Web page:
May 14, 2009

Catheter ablation better than a-fib drugs

U.S. scientists say they've found catheter ablation is much more efficient than drugs in treating atrial fibrillation -- a type of abnormal heart rhythm.

Research leader Dr. David Wilber, director of Loyola University's Cardiovascular Institute, said he and his colleagues studied catheter ablation -- using a catheter to heat the heart -- in 167 patients at 19 U.S. medical centers.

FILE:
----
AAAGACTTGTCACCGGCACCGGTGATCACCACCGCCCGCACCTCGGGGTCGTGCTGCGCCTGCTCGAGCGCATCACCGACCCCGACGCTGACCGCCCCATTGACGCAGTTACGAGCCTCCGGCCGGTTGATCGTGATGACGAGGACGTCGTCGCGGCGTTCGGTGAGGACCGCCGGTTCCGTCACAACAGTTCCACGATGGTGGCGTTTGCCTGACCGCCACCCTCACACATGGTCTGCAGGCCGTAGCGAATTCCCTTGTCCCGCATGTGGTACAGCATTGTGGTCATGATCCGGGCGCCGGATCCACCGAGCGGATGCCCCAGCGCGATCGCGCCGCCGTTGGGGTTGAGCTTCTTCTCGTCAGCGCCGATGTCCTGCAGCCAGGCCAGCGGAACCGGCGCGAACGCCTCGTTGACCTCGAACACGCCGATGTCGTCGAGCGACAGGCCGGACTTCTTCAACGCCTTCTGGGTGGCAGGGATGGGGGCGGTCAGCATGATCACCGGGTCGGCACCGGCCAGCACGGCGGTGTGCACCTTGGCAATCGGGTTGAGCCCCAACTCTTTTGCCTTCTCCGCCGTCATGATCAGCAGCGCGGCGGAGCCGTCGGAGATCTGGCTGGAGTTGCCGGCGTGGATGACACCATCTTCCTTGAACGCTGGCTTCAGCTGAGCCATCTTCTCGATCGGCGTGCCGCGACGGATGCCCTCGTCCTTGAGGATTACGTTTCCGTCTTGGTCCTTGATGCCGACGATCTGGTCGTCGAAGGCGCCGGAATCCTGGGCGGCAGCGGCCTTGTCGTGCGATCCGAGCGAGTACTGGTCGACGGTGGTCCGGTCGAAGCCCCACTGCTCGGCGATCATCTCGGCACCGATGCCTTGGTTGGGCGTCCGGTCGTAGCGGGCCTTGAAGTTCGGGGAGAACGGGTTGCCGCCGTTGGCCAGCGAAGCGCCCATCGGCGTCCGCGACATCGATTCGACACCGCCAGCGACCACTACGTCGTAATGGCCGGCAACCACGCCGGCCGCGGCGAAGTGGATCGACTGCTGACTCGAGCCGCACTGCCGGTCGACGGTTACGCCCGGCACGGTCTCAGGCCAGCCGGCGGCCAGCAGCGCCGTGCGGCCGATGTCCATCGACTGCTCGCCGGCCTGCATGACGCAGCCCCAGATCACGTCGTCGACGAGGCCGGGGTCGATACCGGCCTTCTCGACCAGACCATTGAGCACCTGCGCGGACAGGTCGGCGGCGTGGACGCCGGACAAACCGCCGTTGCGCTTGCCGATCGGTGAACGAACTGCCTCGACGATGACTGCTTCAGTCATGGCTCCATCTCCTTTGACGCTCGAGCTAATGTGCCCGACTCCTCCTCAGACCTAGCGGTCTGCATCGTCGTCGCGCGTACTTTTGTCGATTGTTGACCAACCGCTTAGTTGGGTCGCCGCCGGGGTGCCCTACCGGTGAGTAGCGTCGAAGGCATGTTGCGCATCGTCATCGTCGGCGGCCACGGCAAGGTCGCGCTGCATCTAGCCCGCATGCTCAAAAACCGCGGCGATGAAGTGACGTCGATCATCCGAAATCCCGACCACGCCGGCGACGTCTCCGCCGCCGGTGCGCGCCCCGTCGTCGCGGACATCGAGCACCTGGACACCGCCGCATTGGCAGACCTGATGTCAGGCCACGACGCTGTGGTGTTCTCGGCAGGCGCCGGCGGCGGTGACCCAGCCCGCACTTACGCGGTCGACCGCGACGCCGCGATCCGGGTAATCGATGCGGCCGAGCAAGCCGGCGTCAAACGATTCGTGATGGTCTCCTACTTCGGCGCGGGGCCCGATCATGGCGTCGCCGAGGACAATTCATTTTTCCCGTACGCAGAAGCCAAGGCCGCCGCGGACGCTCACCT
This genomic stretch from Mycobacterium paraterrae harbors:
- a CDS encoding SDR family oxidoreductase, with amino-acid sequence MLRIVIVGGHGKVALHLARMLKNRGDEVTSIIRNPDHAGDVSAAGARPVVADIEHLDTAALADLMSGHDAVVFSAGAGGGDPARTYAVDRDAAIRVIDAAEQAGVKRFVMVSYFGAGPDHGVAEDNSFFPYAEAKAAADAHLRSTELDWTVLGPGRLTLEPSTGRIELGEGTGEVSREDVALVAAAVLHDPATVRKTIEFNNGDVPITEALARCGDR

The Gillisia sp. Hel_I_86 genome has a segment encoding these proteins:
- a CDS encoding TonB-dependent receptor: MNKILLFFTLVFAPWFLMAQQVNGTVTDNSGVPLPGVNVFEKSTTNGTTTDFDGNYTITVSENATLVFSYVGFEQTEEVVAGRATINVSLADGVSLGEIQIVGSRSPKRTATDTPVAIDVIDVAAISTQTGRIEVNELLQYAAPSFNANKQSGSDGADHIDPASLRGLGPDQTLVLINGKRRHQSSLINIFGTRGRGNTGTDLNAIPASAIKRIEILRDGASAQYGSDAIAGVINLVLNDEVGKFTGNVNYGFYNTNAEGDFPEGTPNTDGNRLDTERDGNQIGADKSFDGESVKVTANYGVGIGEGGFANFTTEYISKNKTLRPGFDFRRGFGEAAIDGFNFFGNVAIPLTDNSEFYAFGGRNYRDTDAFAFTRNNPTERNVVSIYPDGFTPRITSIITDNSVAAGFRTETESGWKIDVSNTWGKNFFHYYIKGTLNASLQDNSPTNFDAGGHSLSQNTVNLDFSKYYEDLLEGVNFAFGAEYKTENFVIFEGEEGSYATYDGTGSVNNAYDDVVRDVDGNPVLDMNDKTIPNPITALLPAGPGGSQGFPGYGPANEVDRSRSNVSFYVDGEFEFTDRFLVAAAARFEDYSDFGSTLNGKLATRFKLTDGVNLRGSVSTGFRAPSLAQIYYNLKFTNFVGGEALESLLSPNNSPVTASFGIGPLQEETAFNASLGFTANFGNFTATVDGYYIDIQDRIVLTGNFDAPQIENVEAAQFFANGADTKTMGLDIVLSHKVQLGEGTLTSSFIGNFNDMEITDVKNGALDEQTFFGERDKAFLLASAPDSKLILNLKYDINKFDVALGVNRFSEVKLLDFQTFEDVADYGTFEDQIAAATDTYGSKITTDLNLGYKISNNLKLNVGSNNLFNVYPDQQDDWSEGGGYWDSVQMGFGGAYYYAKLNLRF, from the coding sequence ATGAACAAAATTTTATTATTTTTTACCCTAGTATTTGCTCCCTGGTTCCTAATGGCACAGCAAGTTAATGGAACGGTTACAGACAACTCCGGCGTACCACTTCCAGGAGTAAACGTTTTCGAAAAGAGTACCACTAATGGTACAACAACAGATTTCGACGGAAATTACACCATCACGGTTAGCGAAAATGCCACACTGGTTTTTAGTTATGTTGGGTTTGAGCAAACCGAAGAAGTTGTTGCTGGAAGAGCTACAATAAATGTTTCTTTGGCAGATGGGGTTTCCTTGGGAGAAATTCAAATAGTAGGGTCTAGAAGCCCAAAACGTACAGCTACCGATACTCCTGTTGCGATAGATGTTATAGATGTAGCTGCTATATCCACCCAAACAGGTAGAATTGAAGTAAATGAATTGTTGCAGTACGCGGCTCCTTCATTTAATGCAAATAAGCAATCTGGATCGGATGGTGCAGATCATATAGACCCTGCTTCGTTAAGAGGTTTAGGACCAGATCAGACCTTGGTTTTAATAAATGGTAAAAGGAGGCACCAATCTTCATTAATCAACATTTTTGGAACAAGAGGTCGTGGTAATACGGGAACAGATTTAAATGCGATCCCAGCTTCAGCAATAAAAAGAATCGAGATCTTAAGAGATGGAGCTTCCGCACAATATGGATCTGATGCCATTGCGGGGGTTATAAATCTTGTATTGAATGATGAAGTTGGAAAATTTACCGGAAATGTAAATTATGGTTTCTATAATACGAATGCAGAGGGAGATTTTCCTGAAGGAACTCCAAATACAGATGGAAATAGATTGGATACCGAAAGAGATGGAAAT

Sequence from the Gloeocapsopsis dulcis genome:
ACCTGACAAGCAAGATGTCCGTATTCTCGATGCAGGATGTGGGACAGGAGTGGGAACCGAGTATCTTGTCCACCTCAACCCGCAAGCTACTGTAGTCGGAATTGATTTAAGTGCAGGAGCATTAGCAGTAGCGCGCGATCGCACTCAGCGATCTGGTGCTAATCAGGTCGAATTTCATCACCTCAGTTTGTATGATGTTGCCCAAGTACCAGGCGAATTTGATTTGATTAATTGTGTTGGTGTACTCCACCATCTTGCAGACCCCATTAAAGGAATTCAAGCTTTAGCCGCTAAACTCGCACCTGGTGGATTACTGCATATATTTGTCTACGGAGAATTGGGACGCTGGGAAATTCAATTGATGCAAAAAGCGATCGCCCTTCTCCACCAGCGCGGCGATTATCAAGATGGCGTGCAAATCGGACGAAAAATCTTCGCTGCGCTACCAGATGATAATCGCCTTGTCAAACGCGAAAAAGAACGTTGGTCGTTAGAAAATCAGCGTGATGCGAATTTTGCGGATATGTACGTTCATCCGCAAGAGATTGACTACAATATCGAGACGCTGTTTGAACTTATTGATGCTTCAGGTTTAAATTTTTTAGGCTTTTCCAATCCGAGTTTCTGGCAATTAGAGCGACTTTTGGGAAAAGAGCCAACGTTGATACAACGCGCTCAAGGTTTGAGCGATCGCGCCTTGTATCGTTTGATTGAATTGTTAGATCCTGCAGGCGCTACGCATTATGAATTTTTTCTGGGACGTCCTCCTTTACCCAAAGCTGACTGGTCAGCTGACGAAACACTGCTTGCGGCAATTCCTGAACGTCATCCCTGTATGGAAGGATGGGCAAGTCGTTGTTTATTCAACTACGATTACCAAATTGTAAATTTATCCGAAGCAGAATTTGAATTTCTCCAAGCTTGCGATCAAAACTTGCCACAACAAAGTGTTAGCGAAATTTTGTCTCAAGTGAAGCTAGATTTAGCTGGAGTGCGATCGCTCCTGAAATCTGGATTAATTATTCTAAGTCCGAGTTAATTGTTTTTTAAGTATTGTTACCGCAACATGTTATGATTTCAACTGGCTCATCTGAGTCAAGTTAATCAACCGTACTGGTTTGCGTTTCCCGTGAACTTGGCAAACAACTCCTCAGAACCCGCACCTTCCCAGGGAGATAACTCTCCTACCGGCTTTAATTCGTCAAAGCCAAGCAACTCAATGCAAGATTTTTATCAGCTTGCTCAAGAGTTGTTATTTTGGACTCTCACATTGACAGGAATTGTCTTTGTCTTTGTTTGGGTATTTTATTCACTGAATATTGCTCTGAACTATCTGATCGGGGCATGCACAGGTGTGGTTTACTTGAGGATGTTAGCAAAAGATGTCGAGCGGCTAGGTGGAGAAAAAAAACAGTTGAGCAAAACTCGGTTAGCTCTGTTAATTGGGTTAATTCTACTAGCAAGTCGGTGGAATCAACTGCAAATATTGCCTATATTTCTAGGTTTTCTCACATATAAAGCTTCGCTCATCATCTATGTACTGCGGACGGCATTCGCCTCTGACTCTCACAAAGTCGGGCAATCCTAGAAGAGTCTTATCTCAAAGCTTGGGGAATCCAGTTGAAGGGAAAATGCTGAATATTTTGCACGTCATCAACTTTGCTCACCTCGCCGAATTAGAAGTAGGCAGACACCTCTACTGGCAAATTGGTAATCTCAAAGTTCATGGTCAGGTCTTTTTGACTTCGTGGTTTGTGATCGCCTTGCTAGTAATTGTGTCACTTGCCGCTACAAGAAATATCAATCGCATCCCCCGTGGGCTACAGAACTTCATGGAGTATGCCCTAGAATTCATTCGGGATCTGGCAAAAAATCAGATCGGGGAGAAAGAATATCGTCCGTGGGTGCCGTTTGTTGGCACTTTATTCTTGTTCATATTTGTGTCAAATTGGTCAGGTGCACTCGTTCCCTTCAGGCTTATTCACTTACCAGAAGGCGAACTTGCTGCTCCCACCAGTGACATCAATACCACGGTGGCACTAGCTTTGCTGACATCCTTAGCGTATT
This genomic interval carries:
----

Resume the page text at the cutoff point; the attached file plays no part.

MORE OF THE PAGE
Wilber said one year after undergoing catheter ablation, 63 percent of the patients with atrial fibrillation were free of any recurrent atrial arrhythmias or symptoms. By comparison, only 17 percent of patients treated with drugs were arrhythmia-free. Wilber said the results were so convincing the trial was halted early.

The study was funded by Biosense Webster Inc., which makes the ThermoCool catheter used in the trial. Wilber is a consultant to the company.

Wilber presented the findings Thursday in Boston during the Heart Rhythm Society's 30th Annual scientific sessions.